But the song is never too far from their minds. Davenport thinks hard about what roles to take when race is part of the story, avoiding the simply pedantic and political.

“I’m always looking for plays that do not define me. I can do all kinds of these ‘black plays,’ but I really, really just want to do good plays, plays with good stories,” Davenport says. “I can play people that mean something other than a story about” — his voice drops into a comically deep register — “the black man who’s fighting with the adversity of his environment. Ehhhh, that’s old to me.”

He will dive in when a play works for him. Earlier this year he played a former slave facing post-Civil War realities in “The Whipping Man” at New Repertory Theatre. In 2011 he starred in Company One’s “Neighbors” as a black professor whose comfortable life is turned upside down when a family of minstrel performers moves in next door. This time, Davenport says, he got interested in learning more about Hogan, whom he had never heard of, despite his outsize impact on the way black Americans were thought of and treated.

The play has been in the works for years. Davenport took the part of Hogan in a developmental reading at New Repertory Theatre in Watertown several years ago. The title has changed, and he didn’t realize director Weylin Symes was offering him the same play until he opened the script. “I had no idea that Johnny had done a reading of it when I asked him to come in for the role,” says Symes.

Hogan was born in 1865, first published “All Coons” in the mid-1890s, and was dead of what was then called consumption before he was 45. There’s not a lot of biographical material available, considering Hogan’s impact in his day, Aman says.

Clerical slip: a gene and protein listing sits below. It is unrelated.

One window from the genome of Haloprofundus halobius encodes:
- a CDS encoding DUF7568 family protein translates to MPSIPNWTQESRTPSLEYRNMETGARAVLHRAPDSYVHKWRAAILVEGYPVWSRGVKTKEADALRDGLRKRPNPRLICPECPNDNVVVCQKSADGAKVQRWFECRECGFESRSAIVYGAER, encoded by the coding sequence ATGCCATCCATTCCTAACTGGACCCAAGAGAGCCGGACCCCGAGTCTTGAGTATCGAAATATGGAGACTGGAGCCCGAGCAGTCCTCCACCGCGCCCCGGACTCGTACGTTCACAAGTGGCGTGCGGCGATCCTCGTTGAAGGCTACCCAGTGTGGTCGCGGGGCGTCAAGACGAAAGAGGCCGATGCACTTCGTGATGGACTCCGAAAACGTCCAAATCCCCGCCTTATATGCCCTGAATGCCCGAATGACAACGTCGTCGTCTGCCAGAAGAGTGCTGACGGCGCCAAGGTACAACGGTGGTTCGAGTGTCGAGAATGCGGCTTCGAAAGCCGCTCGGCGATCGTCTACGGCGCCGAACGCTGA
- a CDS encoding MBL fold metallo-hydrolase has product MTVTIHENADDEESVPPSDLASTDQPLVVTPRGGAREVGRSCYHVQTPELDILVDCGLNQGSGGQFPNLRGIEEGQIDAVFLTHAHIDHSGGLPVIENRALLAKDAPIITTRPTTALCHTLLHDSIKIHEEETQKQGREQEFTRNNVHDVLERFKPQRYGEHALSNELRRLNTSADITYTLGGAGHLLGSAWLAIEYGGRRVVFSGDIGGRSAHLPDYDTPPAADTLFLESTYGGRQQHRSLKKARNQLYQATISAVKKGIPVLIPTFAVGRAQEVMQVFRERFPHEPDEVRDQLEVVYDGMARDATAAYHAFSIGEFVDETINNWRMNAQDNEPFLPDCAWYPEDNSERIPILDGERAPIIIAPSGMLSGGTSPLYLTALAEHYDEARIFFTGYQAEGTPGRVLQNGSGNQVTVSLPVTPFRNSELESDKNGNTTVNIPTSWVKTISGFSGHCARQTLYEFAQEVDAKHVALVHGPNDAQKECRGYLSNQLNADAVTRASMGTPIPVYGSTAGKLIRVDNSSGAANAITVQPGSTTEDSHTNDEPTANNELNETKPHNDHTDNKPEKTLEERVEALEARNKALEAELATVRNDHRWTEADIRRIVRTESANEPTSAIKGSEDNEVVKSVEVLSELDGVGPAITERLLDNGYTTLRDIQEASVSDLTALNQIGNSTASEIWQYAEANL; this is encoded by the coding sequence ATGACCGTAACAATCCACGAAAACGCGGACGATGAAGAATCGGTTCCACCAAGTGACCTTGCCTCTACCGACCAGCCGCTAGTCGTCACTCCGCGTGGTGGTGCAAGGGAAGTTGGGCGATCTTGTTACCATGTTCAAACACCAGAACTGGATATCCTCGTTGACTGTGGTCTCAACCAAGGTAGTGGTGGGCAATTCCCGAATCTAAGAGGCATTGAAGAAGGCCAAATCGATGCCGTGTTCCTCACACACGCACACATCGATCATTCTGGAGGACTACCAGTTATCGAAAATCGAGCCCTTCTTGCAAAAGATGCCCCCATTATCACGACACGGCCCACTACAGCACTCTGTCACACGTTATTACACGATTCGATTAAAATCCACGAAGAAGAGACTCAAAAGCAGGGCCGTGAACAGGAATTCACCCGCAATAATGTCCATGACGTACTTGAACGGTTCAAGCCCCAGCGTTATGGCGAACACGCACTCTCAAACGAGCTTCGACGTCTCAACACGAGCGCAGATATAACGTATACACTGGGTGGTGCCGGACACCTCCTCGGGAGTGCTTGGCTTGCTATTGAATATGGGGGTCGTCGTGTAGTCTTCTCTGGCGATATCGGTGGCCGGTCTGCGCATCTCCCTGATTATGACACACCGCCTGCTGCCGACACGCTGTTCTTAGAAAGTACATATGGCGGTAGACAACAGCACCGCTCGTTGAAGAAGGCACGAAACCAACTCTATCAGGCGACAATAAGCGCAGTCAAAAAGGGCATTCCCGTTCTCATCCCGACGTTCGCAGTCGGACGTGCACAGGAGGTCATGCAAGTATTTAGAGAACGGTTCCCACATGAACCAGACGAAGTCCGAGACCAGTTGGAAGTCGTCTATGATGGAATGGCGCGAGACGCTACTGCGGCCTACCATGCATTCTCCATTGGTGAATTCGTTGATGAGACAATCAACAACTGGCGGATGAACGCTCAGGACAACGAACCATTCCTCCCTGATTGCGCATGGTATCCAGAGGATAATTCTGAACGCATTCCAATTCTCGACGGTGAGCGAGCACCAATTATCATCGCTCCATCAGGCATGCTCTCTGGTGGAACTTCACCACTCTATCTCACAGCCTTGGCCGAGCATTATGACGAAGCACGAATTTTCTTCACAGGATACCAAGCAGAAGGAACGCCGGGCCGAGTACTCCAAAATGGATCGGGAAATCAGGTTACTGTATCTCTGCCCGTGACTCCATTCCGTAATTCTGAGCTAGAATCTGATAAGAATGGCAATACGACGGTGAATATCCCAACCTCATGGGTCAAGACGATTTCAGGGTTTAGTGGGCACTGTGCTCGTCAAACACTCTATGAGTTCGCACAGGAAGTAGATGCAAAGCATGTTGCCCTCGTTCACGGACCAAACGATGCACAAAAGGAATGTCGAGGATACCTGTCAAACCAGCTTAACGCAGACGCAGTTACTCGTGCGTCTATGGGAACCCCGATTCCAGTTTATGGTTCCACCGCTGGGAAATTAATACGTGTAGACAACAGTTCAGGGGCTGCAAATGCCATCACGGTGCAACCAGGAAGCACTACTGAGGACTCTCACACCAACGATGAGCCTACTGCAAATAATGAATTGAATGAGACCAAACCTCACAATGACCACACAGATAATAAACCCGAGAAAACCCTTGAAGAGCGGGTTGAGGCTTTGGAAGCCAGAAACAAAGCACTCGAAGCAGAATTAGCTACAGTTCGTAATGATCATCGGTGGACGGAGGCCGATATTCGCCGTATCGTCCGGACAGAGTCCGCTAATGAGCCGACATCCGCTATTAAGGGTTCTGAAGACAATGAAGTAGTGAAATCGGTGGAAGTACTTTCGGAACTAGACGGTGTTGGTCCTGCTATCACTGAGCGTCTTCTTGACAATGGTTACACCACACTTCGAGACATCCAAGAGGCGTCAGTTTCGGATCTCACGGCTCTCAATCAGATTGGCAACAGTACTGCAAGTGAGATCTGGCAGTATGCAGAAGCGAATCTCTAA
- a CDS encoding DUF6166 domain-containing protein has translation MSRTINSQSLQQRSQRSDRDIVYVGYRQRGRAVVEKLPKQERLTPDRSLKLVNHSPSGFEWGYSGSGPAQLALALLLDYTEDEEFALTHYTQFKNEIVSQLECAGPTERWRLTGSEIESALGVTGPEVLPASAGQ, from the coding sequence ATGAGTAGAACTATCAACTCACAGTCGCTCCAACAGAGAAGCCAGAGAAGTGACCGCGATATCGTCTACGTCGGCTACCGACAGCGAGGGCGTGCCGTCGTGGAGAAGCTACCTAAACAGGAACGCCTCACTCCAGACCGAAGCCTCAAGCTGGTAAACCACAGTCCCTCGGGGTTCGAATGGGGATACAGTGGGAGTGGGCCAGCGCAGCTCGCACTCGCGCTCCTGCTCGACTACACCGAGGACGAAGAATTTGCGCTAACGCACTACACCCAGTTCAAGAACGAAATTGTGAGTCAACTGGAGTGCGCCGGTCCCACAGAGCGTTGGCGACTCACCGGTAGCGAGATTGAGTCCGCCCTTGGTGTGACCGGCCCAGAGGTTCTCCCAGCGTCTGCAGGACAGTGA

“He was one of the most famous men on the planet in his day. It’s not about wanting to forget him, it’s just the American tradition of not honoring our major African-American figures,” says Aman.

Symes, who is Stoneham’s producing artistic director, notes that the interracial romance would have been far more shocking than the racial slurs in the time the play is set; now the script has been flipped.

“It takes so many of our perceived notions and turns them on their head,” Symes says. “It’s 1906 and we have an incredibly wealthy, incredibly successful black man and a very poor, bottom-of-the-rung Irish woman, and their status is completely the opposite of what you might expect.”

A good play is ultimately about people, not politics or issues. “I think it’s the love and the relationship and whether [Hogan’s] going to survive this illness that really matter,” Latreille says.

The play is “treading a fine line, but we don’t want to shy away from what’s real,” Aman says. “You can’t pull punches on history.”

First recipient of Jolly award

Boston actor Davron Monroe will be the first recipient of the $2,000 Bob Jolly Award to be given at the Independent Reviewers of New England Awards Monday night at the Cyclorama at the Boston Center for the Arts. The Jolly award goes to a performer who shares the late actor’s love of theater and commitment to the Boston stage. Monroe is an actor and singer who has appeared in several productions with the Lyric Stage Company of Boston. He played Nanki-Poo in “The Mikado” at the Lyric in fall 2012, alongside Jolly as Ko-Ko. It was Jolly’s last role before his death at 60 last August of a brain tumor.

Joel Brown can be reached at jbnbpt@gmail.com.